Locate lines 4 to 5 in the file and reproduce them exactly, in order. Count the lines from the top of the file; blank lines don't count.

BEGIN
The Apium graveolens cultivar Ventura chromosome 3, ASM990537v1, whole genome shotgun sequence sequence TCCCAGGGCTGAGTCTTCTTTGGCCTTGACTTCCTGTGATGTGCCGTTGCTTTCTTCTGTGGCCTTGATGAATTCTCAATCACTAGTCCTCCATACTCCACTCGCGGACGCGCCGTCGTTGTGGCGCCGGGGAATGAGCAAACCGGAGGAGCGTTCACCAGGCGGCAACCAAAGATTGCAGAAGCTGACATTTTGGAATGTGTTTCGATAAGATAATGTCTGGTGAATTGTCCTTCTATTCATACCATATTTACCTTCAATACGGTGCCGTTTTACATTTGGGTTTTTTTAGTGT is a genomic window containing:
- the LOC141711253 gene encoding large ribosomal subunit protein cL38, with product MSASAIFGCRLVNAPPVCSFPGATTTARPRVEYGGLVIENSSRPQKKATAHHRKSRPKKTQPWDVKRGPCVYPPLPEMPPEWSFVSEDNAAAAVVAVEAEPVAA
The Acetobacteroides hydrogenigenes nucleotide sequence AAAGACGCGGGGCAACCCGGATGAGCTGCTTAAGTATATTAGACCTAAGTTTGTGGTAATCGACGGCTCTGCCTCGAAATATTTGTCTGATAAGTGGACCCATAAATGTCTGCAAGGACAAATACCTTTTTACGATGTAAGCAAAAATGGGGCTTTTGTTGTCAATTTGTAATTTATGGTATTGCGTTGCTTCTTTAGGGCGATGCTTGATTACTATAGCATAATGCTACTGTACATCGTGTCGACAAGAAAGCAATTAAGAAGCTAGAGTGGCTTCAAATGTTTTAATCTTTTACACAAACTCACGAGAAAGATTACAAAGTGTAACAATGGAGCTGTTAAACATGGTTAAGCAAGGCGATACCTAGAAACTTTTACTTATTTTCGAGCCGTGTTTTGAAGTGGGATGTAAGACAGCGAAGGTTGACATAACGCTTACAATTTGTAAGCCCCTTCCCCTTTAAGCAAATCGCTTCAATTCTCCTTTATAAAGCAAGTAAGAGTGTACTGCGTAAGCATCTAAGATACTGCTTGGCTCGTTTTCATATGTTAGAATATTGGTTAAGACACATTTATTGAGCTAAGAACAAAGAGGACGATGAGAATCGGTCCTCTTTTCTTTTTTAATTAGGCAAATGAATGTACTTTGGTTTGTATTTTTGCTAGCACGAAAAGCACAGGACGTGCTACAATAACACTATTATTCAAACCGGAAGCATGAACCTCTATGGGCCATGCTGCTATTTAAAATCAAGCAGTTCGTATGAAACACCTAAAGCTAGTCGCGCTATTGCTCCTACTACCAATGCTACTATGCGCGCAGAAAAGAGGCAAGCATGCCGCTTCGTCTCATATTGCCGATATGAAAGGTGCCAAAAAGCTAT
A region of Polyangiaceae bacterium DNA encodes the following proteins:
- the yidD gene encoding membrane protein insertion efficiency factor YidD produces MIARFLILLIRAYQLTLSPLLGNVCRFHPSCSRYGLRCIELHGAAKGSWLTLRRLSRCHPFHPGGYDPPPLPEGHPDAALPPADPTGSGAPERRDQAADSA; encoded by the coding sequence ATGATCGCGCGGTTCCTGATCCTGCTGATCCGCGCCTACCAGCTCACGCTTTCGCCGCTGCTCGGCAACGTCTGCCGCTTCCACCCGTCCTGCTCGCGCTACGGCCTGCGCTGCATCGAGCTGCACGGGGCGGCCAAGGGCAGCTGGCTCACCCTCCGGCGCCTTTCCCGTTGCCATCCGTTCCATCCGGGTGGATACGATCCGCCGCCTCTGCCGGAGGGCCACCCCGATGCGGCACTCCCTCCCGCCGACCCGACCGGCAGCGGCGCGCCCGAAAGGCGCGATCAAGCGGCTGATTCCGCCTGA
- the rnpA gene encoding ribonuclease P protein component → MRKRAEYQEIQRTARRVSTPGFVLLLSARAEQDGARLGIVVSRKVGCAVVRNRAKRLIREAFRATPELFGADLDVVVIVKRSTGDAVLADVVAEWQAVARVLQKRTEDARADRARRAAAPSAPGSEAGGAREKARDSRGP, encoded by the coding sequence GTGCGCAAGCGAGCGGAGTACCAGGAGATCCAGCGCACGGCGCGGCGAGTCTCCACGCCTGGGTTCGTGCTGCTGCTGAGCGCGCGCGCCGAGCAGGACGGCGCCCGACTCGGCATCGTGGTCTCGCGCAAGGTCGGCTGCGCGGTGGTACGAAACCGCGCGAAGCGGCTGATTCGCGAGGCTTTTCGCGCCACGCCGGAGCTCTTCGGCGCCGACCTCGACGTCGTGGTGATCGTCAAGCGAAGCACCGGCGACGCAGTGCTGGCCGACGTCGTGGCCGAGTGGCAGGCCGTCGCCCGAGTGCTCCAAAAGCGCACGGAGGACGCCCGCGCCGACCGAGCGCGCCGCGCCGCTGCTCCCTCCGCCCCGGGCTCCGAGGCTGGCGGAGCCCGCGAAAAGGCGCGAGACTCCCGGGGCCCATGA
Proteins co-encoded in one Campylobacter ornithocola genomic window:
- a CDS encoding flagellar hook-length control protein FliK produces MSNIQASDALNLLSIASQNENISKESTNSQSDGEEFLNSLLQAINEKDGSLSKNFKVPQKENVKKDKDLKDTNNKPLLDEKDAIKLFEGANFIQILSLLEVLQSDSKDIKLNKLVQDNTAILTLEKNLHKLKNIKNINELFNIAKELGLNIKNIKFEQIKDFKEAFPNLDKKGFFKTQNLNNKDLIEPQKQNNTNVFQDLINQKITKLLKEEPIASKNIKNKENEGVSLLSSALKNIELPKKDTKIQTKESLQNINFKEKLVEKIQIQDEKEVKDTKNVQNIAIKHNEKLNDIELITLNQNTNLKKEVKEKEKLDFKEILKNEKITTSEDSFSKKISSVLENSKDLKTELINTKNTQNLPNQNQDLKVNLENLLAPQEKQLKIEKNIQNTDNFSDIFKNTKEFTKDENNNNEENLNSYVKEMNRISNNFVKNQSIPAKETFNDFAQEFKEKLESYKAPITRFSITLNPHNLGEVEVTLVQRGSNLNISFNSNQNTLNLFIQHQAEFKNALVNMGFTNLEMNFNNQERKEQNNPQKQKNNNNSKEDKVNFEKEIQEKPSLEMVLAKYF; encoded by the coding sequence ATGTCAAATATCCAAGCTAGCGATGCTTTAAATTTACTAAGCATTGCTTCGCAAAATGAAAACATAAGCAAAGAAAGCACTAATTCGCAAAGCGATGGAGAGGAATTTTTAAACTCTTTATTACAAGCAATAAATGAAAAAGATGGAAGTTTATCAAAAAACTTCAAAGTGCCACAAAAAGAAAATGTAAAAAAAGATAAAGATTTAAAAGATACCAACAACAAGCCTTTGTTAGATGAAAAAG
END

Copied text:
A region of Polyangiaceae bacterium DNA encodes the following proteins:
- the yidD gene encoding membrane protein insertion efficiency factor YidD produces MIARFLILLIRAYQLTLSPLLGNVCRFHPSCSRYGLRCIELHGAAKGSWLTLRRLSRCHPFHPGGYDPPPLPEGHPDAALPPADPTGSGAPERRDQAADSA; encoded by the coding sequence ATGATCGCGCGGTTCCTGATCCTGCTGATCCGCGCCTACCAGCTCACGCTTTCGCCGCTGCTCGGCAACGTCTGCCGCTTCCACCCGTCCTGCTCGCGCTACGGCCTGCGCTGCATCGAGCTGCACGGGGCGGCCAAGGGCAGCTGGCTCACCCTCCGGCGCCTTTCCCGTTGCCATCCGTTCCATCCGGGTGGATACGATCCGCCGCCTCTGCCGGAGGGCCACCCCGATGCGGCACTCCCTCCCGCCGACCCGACCGGCAGCGGCGCGCCCGAAAGGCGCGATCAAGCGGCTGATTCCGCCTGA